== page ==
That life brought Megna and his guitar to California, where at age 19 he was rear-ended and suffered a whiplash injury. He procured the services of "a terrible attorney," and his claim was forced into arbitration. Eventually, Megna was forced to cover part of his medical bills -- and pay his $300, because the decision awarded by the arbitrator wasn't enough to cover his legal expenses. "At that point, I thought, 'Maybe this music thing isn't all it's cracked up to be," Megna says by phone last week from Savannah, Ga., where he's on tour promoting his recent book Bring on Goliath: Lemon Law Justice in America. "I was on the road as a musician, and I realized I could help people more by doing this."
Megna started his new career with a law degree from Marquette University Law School. In his 30 years as an attorney, he has spent the past 14 specializing in lemon law cases. He has won more than 99 percent of his 1,000 lemon law cases, a string of victories highlighted by 400-0 record against General Motors -- and once won from GM a $125,000 settlement for a $196 repair. During that stretch, Megna says, he has also owned five consecutive lemons.
"Lemon laws are the laws that allow you to return a car to the manufacturer," Megna says of the laws that are on the books, offering varying degrees of protection and enforcement, in all 50 states. "It grants a refund or replacement if you are having problems with your car and meet the criteria of each state. The laws came into effect to stop the manufacturers from screwing the customers. People were getting no place petitioning the manufacturers on their own, and were just stuck with their problems."
In 1975, the federal Magnuson-Moss Law was enacted to protect consumers against lemon cars, the first of its kind. "The Magnuson-Moss Law was supposed to be the lemon law, a uniform law that would protect people that buy bad products. But, it proved to be ineffective, it was confusing and tricky."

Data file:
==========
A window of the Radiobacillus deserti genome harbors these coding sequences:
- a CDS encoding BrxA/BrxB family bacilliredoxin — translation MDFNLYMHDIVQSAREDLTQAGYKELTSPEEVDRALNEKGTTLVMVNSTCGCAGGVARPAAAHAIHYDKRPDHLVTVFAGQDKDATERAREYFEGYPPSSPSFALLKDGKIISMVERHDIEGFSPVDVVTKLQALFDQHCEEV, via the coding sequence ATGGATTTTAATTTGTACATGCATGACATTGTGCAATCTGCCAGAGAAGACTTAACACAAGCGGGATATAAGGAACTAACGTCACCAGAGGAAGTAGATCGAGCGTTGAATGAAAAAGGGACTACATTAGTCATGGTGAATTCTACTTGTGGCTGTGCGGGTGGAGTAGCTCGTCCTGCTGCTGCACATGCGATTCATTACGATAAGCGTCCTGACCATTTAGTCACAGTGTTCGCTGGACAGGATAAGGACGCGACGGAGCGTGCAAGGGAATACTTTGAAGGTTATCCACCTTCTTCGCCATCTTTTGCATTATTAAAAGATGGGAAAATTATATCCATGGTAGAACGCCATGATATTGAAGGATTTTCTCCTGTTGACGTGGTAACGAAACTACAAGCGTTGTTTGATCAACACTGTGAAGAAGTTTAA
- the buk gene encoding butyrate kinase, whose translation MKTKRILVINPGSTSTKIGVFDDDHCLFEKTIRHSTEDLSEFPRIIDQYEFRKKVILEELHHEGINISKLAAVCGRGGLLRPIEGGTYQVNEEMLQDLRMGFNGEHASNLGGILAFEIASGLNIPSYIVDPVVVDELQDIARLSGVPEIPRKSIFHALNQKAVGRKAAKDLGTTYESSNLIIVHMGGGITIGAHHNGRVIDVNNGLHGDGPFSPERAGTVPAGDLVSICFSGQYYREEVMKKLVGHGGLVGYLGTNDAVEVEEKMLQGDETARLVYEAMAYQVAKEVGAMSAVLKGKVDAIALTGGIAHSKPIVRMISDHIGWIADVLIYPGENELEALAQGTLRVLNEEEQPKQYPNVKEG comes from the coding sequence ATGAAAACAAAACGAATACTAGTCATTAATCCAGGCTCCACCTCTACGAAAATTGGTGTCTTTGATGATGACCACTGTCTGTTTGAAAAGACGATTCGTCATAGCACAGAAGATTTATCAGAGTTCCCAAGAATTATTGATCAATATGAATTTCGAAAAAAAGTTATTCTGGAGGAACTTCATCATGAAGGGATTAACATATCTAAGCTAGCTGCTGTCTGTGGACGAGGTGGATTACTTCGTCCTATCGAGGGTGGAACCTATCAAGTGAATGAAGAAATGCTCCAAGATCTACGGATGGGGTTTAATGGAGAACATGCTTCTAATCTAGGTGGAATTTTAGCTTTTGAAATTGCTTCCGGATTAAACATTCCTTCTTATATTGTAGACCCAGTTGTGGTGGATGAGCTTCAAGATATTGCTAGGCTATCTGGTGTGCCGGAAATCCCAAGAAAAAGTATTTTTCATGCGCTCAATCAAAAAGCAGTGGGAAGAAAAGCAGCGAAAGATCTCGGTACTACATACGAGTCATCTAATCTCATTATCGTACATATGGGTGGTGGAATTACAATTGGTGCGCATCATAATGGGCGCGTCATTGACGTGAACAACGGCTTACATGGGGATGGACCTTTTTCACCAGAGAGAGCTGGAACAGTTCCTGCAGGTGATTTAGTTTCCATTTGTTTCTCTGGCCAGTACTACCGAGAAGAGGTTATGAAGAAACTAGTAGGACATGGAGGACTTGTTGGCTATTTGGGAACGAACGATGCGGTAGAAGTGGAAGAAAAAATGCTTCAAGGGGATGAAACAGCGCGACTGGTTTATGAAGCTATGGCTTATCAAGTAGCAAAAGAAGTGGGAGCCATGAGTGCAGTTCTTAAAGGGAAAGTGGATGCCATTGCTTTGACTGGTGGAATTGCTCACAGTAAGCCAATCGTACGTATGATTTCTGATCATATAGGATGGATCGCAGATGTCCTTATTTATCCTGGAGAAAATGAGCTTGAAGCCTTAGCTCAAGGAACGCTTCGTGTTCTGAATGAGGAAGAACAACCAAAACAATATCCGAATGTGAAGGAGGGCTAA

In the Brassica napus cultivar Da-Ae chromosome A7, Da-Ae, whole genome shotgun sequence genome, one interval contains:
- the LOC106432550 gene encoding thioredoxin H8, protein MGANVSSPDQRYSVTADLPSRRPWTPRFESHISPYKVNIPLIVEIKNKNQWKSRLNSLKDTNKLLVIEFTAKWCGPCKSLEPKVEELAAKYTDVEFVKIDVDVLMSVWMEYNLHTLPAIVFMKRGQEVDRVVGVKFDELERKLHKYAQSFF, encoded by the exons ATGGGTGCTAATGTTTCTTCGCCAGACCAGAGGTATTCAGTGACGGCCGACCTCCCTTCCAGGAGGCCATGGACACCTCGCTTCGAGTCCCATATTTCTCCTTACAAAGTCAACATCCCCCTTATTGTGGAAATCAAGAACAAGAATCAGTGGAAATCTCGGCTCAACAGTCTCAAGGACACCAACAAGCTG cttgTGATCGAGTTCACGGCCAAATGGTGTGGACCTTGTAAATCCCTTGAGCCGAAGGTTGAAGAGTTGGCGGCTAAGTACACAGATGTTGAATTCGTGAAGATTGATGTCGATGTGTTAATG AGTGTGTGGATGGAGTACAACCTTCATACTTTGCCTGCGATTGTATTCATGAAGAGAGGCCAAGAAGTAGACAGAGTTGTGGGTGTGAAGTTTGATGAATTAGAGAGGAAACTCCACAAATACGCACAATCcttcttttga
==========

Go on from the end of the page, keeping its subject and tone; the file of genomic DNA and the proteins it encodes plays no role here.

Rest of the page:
Starting in 1982, states began passing lemon laws for new cars. Of Louisiana's legal protection against lemons, Megna says: "It's absolutely terrible." His main sticking point is the baseline requirement that a car purchased within the last two years must be out-of-service (in the shop or broken down at home) for 90 days. In just about all other states, the out-of-service limit is just 30 days, with one other state holding the level at 45 days.
However, Louisiana, like most states, has a provision that if a new car is taken in for repair for the same problem four times within two years of purchase, it qualifies as a lemon. Also, Louisiana allows plaintiffs in lemon law cases to recover their legal fees -- which nine states don't allow. Megna says this propels people to proceed in cases against car manufacturers without fear of losing money to attorneys in the process. "Overall, though, I rate Louisiana pretty low," Megna says.
In Bring on Goliath, Megna manages to turn what could be confusing, sleep-inducing legalese into breezy anecdote, telling the stories of clients he's helped, and in the process, his own fascinating story. The prologue finds Megna enjoying a Diet Coke in his office around 10 a.m., per his daily ritual, when he peruses an issue of National Law Journal, a trade publication. Its front page featured a picture of James A. Brown, assistant general counsel for Ford Motor Company, posing in front of a blue Mustang convertible. The caption read, "Lean, Mean Litigation Machine -- Ford Thinks It Has A Better Idea: Hardball." Within was a quote from Brown: "I don't give a shit if they take it or not. If the plaintiff doesn't settle, it doesn't matter to us. We tell them, 'We're coming after you.'"
That's when Megna says Ford's attitude changed "from 'Screw You' to 'F--k You.'" While jabs at what he calls the Almighty Industry fill his pages, Megna is a Corvette aficionado, having owned several of the prized Chevrolets. Megna says he buys only American-made cars, and concedes that lawsuits are rarely filed against imports -- "These foreign manufacturers, they simply make better cars" -- but he will stick with his Corvette. In fact, on his 10,000-mile book tour, he's currently driving the yellow model that appears on the cover of his book -- despite the fact that his Corvette was recalled, as were all 1997-2004 models, because of an electronic glitch causing the steering to lock up.
"Yeah, I guess there is some irony," Megna says of his passion for Corvettes. "But, I don't know ... I just really love my car."